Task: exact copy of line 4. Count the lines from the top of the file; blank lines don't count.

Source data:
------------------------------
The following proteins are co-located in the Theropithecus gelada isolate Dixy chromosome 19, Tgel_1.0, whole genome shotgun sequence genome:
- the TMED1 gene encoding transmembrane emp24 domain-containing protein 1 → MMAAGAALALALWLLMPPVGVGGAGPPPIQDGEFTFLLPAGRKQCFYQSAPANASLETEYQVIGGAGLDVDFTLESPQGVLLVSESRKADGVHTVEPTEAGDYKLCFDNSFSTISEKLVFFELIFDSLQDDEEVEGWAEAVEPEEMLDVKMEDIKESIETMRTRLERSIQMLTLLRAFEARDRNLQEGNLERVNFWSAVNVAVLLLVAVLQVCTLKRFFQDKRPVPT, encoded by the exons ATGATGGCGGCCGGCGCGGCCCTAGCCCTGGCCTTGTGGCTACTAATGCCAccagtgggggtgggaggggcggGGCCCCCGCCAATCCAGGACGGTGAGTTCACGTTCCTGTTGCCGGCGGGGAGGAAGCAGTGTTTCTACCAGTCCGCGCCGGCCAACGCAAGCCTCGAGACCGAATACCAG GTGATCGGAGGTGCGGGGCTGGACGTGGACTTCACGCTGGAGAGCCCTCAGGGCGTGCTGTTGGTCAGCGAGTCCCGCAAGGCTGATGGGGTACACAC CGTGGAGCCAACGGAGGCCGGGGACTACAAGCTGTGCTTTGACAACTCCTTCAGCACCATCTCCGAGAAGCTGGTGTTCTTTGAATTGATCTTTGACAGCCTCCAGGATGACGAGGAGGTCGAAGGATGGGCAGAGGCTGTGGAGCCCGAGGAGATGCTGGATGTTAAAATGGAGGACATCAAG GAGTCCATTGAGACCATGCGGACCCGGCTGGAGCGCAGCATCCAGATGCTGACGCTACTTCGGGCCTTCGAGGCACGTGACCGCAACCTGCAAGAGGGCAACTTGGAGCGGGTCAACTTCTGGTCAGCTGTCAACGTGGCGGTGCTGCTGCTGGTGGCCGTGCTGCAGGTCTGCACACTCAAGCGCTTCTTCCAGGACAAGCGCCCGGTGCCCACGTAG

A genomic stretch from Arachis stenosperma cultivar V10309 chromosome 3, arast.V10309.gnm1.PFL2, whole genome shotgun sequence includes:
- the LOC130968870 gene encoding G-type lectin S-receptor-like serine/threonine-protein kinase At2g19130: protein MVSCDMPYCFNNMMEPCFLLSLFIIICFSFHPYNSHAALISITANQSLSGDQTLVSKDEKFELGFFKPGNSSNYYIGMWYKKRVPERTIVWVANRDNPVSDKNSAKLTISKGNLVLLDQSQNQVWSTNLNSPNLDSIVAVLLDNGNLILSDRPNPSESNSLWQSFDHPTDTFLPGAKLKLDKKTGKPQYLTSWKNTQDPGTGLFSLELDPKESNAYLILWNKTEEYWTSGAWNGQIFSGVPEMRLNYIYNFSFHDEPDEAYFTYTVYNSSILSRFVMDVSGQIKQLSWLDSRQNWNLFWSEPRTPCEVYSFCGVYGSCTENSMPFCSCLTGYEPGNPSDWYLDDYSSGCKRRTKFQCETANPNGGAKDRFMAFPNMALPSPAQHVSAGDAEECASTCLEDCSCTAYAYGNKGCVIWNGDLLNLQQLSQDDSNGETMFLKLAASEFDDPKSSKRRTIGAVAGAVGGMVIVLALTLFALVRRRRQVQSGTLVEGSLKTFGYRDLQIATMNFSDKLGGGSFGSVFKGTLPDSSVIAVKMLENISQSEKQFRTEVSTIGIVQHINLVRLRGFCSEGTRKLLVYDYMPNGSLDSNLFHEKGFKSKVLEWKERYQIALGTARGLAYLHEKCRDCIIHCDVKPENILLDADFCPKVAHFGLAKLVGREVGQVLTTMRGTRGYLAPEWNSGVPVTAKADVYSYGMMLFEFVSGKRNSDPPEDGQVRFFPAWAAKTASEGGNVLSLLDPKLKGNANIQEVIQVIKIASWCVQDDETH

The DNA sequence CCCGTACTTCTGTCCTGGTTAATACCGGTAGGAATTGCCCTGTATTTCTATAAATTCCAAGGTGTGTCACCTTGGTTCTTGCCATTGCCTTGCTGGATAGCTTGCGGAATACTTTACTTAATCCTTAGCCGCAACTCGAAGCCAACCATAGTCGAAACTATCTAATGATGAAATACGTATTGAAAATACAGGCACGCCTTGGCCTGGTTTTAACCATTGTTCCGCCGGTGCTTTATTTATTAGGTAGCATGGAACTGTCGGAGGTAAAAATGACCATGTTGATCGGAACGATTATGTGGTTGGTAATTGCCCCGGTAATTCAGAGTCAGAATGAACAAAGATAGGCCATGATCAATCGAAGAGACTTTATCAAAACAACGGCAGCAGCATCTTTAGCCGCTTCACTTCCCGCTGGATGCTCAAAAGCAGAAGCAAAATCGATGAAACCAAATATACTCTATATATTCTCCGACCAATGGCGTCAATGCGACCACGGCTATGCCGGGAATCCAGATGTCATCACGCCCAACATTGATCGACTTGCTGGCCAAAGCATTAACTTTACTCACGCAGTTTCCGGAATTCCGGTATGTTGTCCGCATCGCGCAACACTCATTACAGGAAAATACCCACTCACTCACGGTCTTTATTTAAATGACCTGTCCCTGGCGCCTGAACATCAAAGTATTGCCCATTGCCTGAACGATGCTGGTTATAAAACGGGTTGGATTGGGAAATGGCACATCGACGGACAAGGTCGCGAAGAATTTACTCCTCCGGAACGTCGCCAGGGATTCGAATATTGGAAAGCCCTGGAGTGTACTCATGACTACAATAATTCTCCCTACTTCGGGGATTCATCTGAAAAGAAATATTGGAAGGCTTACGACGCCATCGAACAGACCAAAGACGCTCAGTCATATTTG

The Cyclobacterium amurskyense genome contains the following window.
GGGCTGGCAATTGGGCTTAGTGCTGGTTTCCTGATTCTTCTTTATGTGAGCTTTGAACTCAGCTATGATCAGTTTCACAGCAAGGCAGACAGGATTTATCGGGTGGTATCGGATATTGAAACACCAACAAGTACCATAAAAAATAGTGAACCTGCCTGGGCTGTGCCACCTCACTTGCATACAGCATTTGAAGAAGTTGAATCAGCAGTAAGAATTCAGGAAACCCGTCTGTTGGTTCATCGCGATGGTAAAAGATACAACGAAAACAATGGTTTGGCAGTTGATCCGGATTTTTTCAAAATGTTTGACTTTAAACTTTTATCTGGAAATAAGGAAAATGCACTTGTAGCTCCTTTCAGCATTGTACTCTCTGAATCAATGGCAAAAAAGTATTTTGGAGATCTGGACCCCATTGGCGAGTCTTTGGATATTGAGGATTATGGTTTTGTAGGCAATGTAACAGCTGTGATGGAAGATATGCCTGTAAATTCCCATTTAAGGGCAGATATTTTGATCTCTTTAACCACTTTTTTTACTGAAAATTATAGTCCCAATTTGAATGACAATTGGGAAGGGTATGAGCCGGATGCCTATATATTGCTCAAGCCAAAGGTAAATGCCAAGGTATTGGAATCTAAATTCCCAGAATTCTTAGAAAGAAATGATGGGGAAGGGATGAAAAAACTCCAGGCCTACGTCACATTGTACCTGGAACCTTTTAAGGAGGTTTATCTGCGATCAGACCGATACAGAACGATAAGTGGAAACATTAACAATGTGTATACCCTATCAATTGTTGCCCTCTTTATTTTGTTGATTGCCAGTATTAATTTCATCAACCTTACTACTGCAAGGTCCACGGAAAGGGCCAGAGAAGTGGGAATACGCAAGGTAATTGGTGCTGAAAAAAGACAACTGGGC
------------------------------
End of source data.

- the LOC130968870 gene encoding G-type lectin S-receptor-like serine/threonine-protein kinase At2g19130: protein MVSCDMPYCFNNMMEPCFLLSLFIIICFSFHPYNSHAALISITANQSLSGDQTLVSKDEKFELGFFKPGNSSNYYIGMWYKKRVPERTIVWVANRDNPVSDKNSAKLTISKGNLVLLDQSQNQVWSTNLNSPNLDSIVAVLLDNGNLILSDRPNPSESNSLWQSFDHPTDTFLPGAKLKLDKKTGKPQYLTSWKNTQDPGTGLFSLELDPKESNAYLILWNKTEEYWTSGAWNGQIFSGVPEMRLNYIYNFSFHDEPDEAYFTYTVYNSSILSRFVMDVSGQIKQLSWLDSRQNWNLFWSEPRTPCEVYSFCGVYGSCTENSMPFCSCLTGYEPGNPSDWYLDDYSSGCKRRTKFQCETANPNGGAKDRFMAFPNMALPSPAQHVSAGDAEECASTCLEDCSCTAYAYGNKGCVIWNGDLLNLQQLSQDDSNGETMFLKLAASEFDDPKSSKRRTIGAVAGAVGGMVIVLALTLFALVRRRRQVQSGTLVEGSLKTFGYRDLQIATMNFSDKLGGGSFGSVFKGTLPDSSVIAVKMLENISQSEKQFRTEVSTIGIVQHINLVRLRGFCSEGTRKLLVYDYMPNGSLDSNLFHEKGFKSKVLEWKERYQIALGTARGLAYLHEKCRDCIIHCDVKPENILLDADFCPKVAHFGLAKLVGREVGQVLTTMRGTRGYLAPEWNSGVPVTAKADVYSYGMMLFEFVSGKRNSDPPEDGQVRFFPAWAAKTASEGGNVLSLLDPKLKGNANIQEVIQVIKIASWCVQDDETH